While people on the East Coast might not believe Californians have to prepare for the fall season, those of us who live in the Golden State know better. From cooler temperatures to rainy weather, Trumark Homes is prepared for any season. However, there’s always that added precaution you can take to better protect your belongings from the approaching seasonal changes. Here are some tips to help you prepare for the fall season:
- Put safety first! Have your furnace inspected by a professional to ensure safe operation throughout the winter season and aim to get it done during the heat of summer to avoid contractor’s busy season.
- Check all weather stripping and replace anything that has degraded. Nothing drives up heating bills like a cold air leak!
- Check your windows thoroughly. Window shades, blinds, and even curtains can add an extra layer of insulation between windows and the ambient room air.
- If you have a fireplace, make sure the chimney and flue are cleaned out before you plan to relax by the fireplace.
Residential Energy Services Network has a great infographic about preparing your home for the fall season as well if you’d like some additional tips.
- Clogged gutters can cause problems during a heavy rain. Although we’re in the middle of a terrible drought, the occasional storm may still roll through. When the days start getting cooler, climb up that ladder and clean out the gutters before the rainy days commence.
- Clear away any dead branches, brush, and dried up annuals. Not only will it make the yard look nicer as the year progresses, it will also help protect your home against end of the summer fires.
- Although we rarely see snow in California, we do see overnight freezes. Protect outside plumbing like hose bibs by insulating them with pipe wraps and Styrofoam covers.
- If you have a pool, chemistry is still important even though the water has cooled. Proper pH is essential to prevent corrosion or calcium deposits. Check with your local pool supply store for recommendations on your specific type of pool.
- If your property has trees that drop leaves in the fall, use your compost to make room for the expected influx, and make sure your rake is in good condition.
Popular mechanics has some additional tips on preparing your home for Autumn including a checklist to make sure you don’t forget anything. Lowes has tips on how to close your pool for the off-season.
We all love dogs, but before bringing a new furry friend into your home, you’ll want to ensure a safe environment is already established. Just like people, dogs learn the routine once they get used to it, but it takes time. Until then, some patience is required while your pet learns the rules. Even after the pet is comfortable, it’s still up to the human to keep the pet safe at home. Check out the below tips that will have your pet just as happy to move into a new Trumark home as you are!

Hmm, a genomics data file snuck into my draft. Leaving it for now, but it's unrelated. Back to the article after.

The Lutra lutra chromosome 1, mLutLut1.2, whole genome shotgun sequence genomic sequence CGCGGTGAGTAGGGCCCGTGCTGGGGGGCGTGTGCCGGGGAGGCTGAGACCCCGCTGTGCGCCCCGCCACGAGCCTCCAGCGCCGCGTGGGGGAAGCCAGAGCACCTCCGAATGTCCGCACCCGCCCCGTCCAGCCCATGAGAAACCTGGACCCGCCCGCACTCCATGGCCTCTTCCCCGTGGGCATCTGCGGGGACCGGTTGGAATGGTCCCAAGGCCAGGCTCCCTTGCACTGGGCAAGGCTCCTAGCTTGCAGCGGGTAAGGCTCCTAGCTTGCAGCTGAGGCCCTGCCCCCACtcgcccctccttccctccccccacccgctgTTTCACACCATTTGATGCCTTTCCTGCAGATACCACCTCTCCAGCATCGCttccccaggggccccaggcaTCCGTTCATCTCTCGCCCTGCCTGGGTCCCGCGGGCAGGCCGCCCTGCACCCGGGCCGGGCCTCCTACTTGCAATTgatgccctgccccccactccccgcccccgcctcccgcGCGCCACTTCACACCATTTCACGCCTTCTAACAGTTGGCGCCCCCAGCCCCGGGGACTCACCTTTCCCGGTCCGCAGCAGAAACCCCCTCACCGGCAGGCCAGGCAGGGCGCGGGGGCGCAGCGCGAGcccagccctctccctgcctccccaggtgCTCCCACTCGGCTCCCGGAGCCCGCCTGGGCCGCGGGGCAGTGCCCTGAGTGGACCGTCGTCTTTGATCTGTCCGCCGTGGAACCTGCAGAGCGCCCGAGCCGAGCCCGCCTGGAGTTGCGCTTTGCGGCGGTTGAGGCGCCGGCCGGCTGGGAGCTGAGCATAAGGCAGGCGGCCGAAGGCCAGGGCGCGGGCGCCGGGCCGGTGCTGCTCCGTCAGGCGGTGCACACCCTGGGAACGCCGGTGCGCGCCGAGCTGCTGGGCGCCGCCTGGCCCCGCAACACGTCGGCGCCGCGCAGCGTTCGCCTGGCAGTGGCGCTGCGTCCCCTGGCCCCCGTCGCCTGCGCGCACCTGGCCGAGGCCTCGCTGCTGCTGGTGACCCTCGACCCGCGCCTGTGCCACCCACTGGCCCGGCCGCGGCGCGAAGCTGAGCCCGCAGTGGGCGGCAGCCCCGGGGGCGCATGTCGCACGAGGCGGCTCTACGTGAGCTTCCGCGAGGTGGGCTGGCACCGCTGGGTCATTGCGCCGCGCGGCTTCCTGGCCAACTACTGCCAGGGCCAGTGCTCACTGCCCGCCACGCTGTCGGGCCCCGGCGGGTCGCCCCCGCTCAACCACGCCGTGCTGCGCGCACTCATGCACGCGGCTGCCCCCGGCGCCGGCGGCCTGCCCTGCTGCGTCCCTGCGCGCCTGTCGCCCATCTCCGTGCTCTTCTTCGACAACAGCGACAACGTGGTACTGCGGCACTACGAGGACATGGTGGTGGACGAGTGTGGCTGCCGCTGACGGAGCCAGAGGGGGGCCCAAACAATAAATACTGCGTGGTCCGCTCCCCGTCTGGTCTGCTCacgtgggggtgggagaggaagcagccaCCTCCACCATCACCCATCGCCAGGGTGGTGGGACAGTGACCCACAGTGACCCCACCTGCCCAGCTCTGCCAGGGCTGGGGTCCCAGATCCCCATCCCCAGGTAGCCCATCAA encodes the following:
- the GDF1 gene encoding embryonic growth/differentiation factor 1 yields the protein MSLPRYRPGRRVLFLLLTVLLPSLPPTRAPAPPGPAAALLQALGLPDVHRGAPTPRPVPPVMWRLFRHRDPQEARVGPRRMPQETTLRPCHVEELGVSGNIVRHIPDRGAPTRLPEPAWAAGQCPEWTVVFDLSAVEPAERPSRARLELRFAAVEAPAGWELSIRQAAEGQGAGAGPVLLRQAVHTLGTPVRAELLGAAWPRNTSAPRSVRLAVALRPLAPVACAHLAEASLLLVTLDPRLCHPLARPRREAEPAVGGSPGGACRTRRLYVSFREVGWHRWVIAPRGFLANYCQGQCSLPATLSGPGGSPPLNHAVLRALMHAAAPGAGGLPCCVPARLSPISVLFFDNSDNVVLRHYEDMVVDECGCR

- Dogs, especially young dogs, like to chew. Keep anything you wouldn’t want in your pet’s mouth out of reach, such as, shoes, electrical cords, and more.
- Know the plants in your yard and consider removing anything poisonous like oleander.
- Keep the toilet lid down, especially if you use long-term cleaning products.
- Secure the garbage by using cans with lids, or keep the cans inside cabinets.
- Ensure there are no fence holes or loose gates as they provide an easy escape route.
- If you have a pool, make sure the dog knows where to find the stairs to get out.
- Find more tips at Rover.com.
- Puppies, like toddlers, are still exploring the world. There will be mistakes, so be patient.
- Consider using a temporary gate to keep the puppy in one room until housebroken.
- Use bitter apple spray, available at pet stores, to create a bad flavor for anything you don’t want chewed.
- Make sure stealth poisons like onions and chocolate stay out of reach.
- Keep antiques, special furniture and clothing well away from any puppy, especially while teething.
- Find more tips at americanhumane.org.
- Older dogs usually know the rules, so it’s more about making life comfortable for an aging pet.
- Joints ache as dogs age. Consider using ramps to help your pet upstairs or to elevated spaces.
- Minimize slipping by using plastic runners or non-slip rugs on uncarpeted surfaces.
- Provide soft bedding to make the dog more comfortable while sleeping.
- Keep the path between bed, food, and water clear of clutter. You’ll also want to check this often if you also have children in the home.
- Don’t neglect exercise and play to help keep the dog’s mind and body active.
- Learn more at VetDepot.com.
- Rescue dogs often come with unknown or traumatic backgrounds. Some can suffer PTSD if they experienced abuse. It takes time to adjust, get comfortable, and recognize a safe home and family.
- Provide a variety of toys until you learn what your pet prefers.
- Consider crate training the dog. Many rescue dogs find comfort in a den where it can take refuge and feel safe, and it will prevent overnight destruction.
- Learn more at thebark.com
Bringing a dog into your home is an adjustment for both dog and family. When given a proper environment and affection, your new pet will love you back with that special look in the eyes, a wag of the tail, and a lick of the tongue.
The average Californian uses a whopping 196 gallons of water each day. While certain types of water use such as hosing off sidewalks and watering lawns to the point of runoff have been banned by the state, there are plenty of other steps homeowners can take to voluntarily reduce their usage.
Your first step towards conserving water is to be mindful of its use. Pay attention every time you turn on the faucet or take a long shower. Cutting your shower time down to five minutes can conserve up to 12.5 gallons of water. Check out some other beneficial changes you can make at home below:
- Fix pipe leaks as soon as possible. Even minor leaks can waste 110 gallons of water a month.
- Turn off the faucet while you shave or brush your teeth.
- Install a high-efficiency toilet in your home to save about 19 gallons of water per person per day.